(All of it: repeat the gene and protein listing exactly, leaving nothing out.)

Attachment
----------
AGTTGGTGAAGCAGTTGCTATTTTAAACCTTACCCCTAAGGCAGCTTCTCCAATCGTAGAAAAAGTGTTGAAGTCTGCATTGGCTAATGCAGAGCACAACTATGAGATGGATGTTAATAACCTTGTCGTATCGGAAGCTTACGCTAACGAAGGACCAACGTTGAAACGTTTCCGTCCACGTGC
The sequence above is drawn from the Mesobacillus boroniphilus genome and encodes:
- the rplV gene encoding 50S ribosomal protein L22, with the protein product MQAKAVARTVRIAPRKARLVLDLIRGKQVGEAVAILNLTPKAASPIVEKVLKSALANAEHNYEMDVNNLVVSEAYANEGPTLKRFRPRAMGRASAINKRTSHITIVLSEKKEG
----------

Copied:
AGTTGGTGAAGCAGTTGCTATTTTAAACCTTACCCCTAAGGCAGCTTCTCCAATCGTAGAAAAAGTGTTGAAGTCTGCATTGGCTAATGCAGAGCACAACTATGAGATGGATGTTAATAACCTTGTCGTATCGGAAGCTTACGCTAACGAAGGACCAACGTTGAAACGTTTCCGTCCACGTGC
The sequence above is drawn from the Mesobacillus boroniphilus genome and encodes:
- the rplV gene encoding 50S ribosomal protein L22, with the protein product MQAKAVARTVRIAPRKARLVLDLIRGKQVGEAVAILNLTPKAASPIVEKVLKSALANAEHNYEMDVNNLVVSEAYANEGPTLKRFRPRAMGRASAINKRTSHITIVLSEKKEG